One of the UK’s most underappreciated mystery writers, Eccles once again establishes her credentials for compelling period drama. Broken Music not only addresses the chaos of the Great War but also highlights the emotional detritus on the home front as Reverend Francis Wentworth and his family come to live in the picaresque village of Boughton Underhill.
The Wentworths are larger than life. Although they’re not that rich, willful Amy, Nellie, Marianne, and handsome William are aching to be free from the bonds of taciturn Francis and their Victorian grandmother, Eleanor, who decided to stay on to help the family out after their mother, Dorothea, unexpectedly died. Amy in particular longs for an independence considered out of reach for many women in this
time in history.
The Rectory at Boughton Underhill will be their new home while their distant relatives, the beautiful Lady Sybil and Sybil's daughter, Eunice, continue to reside in the grand Oaklands Park Estate. The family’s connections still mean a great deal: Dorothea was a cousin of Lady Sybil’s and
grew up in this privileged environment of house and tennis parties.
The Wentworths’ arrival is an opportunity for Aunt Sybil to once again cultivate a social life, now that the last convalescent soldier is about to be moved and Oaklands restored to pre-war grandeur. Unfortunately, after a tragedy that has nothing to do with the war, there is no question of the Wentworths returning to life as it
was. In August 1914, the family lost their beloved Marianne, when the world was "spinning crazily round on its axis."
The green Worcestershire countryside rolls towards the distant Welsh mountains, and Francis remains a walking prisoner of his dark thoughts. With Marianne’s image fading in his mind, only brutally scarred Detective Herbert Reardon can solve his daughter’s fate. It’s wrong that a young woman whose life had barely begun lies in her grave with her death unexplained. Although Marianne’s demise was officially recorded as an accident, the circumstances - alone on Oakland Lake one night and accidentally falling into the water - are just too bizarre for anyone to believe.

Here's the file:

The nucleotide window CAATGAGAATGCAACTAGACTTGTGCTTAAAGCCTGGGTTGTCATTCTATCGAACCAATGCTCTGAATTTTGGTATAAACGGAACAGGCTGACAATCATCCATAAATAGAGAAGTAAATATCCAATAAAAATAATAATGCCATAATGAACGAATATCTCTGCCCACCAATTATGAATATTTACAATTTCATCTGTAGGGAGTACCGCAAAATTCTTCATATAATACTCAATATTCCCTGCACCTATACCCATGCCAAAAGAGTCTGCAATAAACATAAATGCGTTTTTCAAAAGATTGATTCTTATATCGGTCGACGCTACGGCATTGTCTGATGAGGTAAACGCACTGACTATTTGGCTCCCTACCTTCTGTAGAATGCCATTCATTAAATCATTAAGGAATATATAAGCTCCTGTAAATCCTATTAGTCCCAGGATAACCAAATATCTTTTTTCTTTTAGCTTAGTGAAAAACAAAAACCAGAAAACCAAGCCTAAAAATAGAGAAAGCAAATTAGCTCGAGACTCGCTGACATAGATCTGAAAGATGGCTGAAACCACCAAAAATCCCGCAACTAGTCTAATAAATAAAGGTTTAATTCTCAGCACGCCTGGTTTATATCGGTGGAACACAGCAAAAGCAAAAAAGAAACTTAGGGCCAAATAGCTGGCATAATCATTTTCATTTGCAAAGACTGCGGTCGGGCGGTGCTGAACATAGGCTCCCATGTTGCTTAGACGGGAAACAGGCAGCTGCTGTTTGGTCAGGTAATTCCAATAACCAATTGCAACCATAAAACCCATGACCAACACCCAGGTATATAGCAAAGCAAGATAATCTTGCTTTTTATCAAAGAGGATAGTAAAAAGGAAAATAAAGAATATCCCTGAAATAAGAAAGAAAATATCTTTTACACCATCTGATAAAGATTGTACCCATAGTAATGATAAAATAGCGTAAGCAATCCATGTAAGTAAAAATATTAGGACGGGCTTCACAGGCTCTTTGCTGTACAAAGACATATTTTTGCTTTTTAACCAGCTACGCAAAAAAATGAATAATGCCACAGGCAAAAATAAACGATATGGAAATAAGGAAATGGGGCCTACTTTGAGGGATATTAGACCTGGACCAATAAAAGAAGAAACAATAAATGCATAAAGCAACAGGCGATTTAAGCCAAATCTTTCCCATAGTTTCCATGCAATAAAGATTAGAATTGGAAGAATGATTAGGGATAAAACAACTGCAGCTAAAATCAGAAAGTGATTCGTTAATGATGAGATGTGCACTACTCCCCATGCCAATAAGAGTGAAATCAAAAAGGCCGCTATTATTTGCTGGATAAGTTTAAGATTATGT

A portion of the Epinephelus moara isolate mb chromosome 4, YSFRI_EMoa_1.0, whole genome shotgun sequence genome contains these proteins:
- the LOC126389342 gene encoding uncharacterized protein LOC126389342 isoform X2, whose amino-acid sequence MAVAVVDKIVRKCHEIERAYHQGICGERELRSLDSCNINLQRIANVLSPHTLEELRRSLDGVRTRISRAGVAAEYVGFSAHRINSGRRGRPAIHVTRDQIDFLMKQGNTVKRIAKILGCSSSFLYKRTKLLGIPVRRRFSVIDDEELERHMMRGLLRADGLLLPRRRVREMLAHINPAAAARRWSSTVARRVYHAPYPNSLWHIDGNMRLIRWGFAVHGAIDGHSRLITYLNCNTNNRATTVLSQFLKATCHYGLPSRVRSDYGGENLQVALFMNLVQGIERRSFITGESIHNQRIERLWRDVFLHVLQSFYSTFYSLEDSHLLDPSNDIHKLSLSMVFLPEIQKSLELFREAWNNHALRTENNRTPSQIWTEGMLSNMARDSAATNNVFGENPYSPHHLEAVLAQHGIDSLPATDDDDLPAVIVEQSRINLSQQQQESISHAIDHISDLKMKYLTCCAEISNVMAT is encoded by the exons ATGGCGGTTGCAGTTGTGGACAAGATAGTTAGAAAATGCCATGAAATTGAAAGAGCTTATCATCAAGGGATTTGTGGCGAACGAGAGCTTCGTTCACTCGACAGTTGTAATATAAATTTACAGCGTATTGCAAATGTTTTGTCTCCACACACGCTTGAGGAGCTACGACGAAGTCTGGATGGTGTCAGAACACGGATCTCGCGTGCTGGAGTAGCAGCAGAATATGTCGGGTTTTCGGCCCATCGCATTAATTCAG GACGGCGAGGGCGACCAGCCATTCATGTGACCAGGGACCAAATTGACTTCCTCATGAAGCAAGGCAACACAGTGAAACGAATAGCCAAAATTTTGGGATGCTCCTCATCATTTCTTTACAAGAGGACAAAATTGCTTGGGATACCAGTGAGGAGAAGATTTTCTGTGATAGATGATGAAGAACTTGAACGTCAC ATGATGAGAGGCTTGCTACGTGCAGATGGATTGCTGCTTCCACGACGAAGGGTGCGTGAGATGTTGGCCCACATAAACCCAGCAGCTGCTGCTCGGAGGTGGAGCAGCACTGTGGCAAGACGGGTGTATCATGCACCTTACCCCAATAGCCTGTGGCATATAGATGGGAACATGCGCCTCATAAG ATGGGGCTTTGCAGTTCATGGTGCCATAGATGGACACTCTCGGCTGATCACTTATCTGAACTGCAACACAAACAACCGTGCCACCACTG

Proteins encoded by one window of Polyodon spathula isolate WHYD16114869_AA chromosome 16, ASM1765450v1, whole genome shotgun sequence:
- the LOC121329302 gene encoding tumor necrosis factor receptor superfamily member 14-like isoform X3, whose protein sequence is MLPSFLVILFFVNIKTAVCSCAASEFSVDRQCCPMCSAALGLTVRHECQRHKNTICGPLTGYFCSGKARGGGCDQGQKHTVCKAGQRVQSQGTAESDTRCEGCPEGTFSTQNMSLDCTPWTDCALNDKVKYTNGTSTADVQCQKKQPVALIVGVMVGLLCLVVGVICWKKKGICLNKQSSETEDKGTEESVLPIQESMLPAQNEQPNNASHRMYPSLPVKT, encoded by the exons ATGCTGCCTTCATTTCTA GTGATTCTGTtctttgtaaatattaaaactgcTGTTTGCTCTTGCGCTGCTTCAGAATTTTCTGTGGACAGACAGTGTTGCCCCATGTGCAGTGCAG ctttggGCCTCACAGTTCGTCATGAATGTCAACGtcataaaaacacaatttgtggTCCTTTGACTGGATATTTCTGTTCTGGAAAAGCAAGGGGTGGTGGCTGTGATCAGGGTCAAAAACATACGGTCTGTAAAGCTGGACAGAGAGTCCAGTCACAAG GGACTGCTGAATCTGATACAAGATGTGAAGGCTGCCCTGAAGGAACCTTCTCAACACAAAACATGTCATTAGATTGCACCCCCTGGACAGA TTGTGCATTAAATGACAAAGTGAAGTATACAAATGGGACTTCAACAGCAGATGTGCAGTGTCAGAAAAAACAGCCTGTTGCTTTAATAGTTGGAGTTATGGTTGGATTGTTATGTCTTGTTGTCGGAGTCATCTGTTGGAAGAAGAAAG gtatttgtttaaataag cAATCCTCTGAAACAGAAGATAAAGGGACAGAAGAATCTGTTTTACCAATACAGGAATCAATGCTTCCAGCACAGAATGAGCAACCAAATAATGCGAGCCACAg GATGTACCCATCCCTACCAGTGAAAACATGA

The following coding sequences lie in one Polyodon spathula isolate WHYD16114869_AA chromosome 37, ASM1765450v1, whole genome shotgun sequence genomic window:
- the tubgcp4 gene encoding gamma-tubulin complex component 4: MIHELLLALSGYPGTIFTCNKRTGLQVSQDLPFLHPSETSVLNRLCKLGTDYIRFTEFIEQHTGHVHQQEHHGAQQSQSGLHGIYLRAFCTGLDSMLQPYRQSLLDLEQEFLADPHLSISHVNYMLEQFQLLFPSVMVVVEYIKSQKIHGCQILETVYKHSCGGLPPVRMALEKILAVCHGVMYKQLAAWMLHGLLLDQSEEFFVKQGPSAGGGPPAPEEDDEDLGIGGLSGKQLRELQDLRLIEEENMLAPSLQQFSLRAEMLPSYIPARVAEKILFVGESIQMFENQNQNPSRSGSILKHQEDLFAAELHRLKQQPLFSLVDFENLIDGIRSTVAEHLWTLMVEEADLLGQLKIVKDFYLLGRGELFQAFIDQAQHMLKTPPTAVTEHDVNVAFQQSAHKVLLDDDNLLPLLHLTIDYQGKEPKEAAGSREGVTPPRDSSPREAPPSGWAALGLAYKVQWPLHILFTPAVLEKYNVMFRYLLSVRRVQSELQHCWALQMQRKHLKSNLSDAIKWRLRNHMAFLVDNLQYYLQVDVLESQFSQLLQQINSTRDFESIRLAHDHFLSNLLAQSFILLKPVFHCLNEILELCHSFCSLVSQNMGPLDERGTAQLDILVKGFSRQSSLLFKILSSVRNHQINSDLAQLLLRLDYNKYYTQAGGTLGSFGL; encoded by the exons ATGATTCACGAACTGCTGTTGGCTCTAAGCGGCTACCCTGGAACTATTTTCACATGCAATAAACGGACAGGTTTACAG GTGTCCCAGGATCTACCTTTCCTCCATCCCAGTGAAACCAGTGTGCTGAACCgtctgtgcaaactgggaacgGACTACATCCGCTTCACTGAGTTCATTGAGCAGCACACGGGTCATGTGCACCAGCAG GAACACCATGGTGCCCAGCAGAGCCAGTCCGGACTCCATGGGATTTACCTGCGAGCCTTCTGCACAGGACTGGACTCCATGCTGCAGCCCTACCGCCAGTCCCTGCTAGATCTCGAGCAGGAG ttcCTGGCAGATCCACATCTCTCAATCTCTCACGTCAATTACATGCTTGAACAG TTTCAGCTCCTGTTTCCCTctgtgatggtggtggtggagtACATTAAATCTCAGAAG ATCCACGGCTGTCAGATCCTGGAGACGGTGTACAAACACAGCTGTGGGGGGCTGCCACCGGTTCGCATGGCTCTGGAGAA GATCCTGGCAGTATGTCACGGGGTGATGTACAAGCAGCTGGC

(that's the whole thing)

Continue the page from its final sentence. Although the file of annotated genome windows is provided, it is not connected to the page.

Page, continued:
Eccles’ characters must learn to do battle with death, war, and family scandals. Maneuvering Reardon’s investigation of Marianne to include her sister Nella’s time as a nurse on the front lines, the party held by Lady Sybil on the eve of the outbreak of war to celebrate dear Eleanor Villier's seventieth birthday, and a series of notebooks pivotal to Reardon’s unraveling of the mystery, the author unfurls both pre-war and post-war periods with sinister, brooding, and gothic intensity.
Nella is thrown into maturity by her terrible experiences with the boys who were required to live through horrors that no human being should have to witness. Only handsome Duncan Geddes is a breath of fresh air in Nella’s life as she recalls the hitherto unimaginable horrors now peopled by sad ghosts and painful memories. Ella wistfully recalls that lovely summer of tennis, picnics, and carefree swimming while lives are irrevocably tied to a band of gypsies, a reclusive gamekeeper, and a duplicitous lady's maid.
Past events are just too upsetting for grown-ups who compound the follies of youth with the cruelty of middle-aged necessity. While the truth of Marianne’s fate shatters everyone, the world toils on, leaving a path of lost, deserted dreams and even murder in Eccles’ finely wrought, deeply moving tale.